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Repent; or else I will come unto thee quickly, and fight against them with the sword of my mouth.

AS before I enforced the duty of immediate repentance, and disputed against the deferring of it, by arguments drawn from the unreasonableness of such a course; so now I shall further proceed against it, from a consideration of the strong, peculiarly provoking nature of this sin above all others; though indeed, in propriety of speech, impenitence cannot be called a sin, but rather a collection and combination of sins, or a sinful state and condition.

But certain it is, that there is nothing that kindles the divine wrath to such a flame, as the delayed exercise of the great duty of repentance. We find not such fierce expressions of vengeance against any sinner, as the Spirit of God, in Deut. xxix. 20, 21, discharges against him that obstinately delayed his repentance. It is said, “that God will not spare him: that the anger of the Lord, nay, his jealousy, which is the very sting and poison of his anger, shall smoke against that man; that all the curses of the law shall lie upon him; that God shall blot out his name from under heaven; and lastly, that he shall even separate him to evil, according to all the curses of the covenant.”


Now what could have been said so fully, with such a copiousness of terror? every word almost carrying in it fire and brimstone; every period being as it were pregnant with death, and breathing out destruction: and yet we may be sure that every tittle shall be verified. God rather overdoes his words, than underspeaks his actions: and his performances are always commensurate to his expressions.

But both, we see, light heavy upon the lingering penitent; whose sin, I conceive, is so eminently and signally provoking to God upon these reasons:

1st, Because it is the abuse of a remedy. Since sin entered into the world, there is nothing but repentance can stand between the sinner and certain destruction. It is the only asylum and place of refuge that God has provided for malefactors. If mercy had not found this expedient, every man had been the deplorable object of a remorseless, vindictive justice. Now for a sinner to neglect this, to slight and trample upon the conditions of pardon, what is it else, but as if a man, that lay gasping under a mortal wound, should both throw away the balsam, and defy the physician?

Certainly it cannot but be the highest provocation, to see guilt kick at mercy; and presumption take advantage merely from a redundancy of compassion, he that will fight it out, and not surrender, only because he has articles of peace offered to him, deserves to feel the sword of an unmerciful enemy. A delayed repentance is a downright defiance to mercy. And every moment a man spends under such a delay, he falls under that character of Babylon. Jerem. li. 9, that God would have healed 270him; but yet he was not healed: and that for no other cause, than that he pursues, chooses, and even wooes death, and solicits his own destruction.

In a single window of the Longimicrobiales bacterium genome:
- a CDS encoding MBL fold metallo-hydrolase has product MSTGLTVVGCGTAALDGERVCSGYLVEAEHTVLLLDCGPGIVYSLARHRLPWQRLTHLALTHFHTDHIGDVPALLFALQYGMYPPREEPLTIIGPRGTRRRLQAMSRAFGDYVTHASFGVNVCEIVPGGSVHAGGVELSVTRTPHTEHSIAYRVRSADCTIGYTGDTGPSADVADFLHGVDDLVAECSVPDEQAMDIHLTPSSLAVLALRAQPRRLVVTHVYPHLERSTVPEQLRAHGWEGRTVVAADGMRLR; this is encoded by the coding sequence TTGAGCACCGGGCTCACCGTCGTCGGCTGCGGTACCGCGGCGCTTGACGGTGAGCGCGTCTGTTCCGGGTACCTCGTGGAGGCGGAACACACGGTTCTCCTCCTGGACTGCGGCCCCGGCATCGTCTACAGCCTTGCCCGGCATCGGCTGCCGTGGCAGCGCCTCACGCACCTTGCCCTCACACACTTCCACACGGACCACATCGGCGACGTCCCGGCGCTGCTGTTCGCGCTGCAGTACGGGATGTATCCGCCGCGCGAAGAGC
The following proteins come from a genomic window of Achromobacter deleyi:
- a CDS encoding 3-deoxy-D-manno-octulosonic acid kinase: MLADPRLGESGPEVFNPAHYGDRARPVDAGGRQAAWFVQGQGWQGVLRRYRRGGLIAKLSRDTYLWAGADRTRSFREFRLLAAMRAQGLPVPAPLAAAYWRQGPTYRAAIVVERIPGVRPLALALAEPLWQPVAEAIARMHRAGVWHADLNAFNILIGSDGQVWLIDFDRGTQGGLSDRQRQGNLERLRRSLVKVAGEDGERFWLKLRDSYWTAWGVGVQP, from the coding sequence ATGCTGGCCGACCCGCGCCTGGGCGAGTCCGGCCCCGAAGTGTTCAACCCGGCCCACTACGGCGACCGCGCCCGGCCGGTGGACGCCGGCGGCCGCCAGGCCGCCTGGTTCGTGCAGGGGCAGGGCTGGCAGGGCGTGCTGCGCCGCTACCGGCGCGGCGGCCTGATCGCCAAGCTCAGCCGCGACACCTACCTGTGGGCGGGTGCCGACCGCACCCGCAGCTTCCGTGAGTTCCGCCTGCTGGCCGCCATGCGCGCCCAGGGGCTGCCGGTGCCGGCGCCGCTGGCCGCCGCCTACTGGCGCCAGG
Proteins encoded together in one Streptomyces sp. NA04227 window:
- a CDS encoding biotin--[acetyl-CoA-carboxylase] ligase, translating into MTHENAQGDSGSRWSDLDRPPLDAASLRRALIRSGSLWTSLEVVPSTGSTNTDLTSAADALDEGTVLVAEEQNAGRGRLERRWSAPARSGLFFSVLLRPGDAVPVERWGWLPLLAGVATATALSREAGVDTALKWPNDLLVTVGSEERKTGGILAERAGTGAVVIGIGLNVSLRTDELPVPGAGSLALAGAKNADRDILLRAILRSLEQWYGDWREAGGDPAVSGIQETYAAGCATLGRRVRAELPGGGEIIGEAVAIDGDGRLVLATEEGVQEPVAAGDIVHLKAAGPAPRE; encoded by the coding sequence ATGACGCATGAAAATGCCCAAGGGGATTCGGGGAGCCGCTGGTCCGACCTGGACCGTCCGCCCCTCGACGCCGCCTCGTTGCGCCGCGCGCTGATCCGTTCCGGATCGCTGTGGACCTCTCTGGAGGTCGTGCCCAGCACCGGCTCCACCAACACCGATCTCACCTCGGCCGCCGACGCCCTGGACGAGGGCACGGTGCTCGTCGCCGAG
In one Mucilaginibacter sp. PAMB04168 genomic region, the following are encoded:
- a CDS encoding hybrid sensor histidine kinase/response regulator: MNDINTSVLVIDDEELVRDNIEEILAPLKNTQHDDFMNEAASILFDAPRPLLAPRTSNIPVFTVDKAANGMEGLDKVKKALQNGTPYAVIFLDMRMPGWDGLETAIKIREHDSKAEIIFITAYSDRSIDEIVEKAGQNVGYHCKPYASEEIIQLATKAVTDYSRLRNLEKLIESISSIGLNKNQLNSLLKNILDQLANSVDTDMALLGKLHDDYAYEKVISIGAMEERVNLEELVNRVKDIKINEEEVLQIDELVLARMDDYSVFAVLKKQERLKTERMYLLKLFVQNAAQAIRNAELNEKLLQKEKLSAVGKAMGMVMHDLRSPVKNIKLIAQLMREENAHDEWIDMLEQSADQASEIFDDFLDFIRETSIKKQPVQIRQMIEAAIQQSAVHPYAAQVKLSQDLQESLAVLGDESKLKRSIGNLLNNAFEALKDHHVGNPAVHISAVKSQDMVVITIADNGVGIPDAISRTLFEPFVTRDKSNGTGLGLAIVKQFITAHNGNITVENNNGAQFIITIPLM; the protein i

2dly, The reason why God is exasperated by our delaying this duty is, because it clearly shews, that a man does not love it as a duty, but only intends to use it for an expedient of escape. It is not because it is pleasing to God, grateful to an offended majesty, or because he apprehends a worth and excellency in the thing itself; for then he would set about it immediately: for love is quick and active; and desire hates all delay.

But a man is enamoured with his sin, and resolves to take his full course in the satisfaction of his lusts, to consult his pleasure, and to sacrifice the vigour of his years to the gratification of his appetite, the lusts of the flesh, and the pride of life, and all those other sinful vanities that are apt to bewitch the heart of man.

This, I say, he resolves; but in regard the rear of such a course is brought up with a sad and fatal account at the last, all ending in eternal wrath and damnation; that he may now escape this, and come off clear, he will repent just at the last; and so, by that means, as this life has given him the pleasures of sin, repentance shall interpose and rescue him from the fruits and effects of sin.

And is not this a neat design, to live with pleasure, and yet die with peace? To provoke God’s justice all the time of one’s life, and then fairly to slip from it, by repenting some minutes before death?

But it is not to be wondered at, if God’s fury rises at such a course; for it evidently turns his grace into wantonness, and makes it drudge and 271subserve to the design of sin. For he that resolves only to secure himself by repenting at the last, at the same time also resolves to continue sinning all the mean while. Which is nothing else but an endeavour to put a trick upon God; to affront him to his face; and yet to despise him under the protections of his own mercy.

Though the allowance of repentance be an in finitely gracious concession, yet we are mistaken, if we think that the entire design of it is only the sinner’s interest, and not God’s glory, as well as his salvation. God intends repentance to be a means to purify the heart from that corruption that renders it utterly unserviceable. Repentance, though it can not deserve, yet it must qualify the soul for heaven. And this penitential cleansing, though it merits nothing, yet it is a necessary condition to fit a man to be a vessel of honour. In short, repentance is chiefly valued by God, because he loves the fruits of repentance.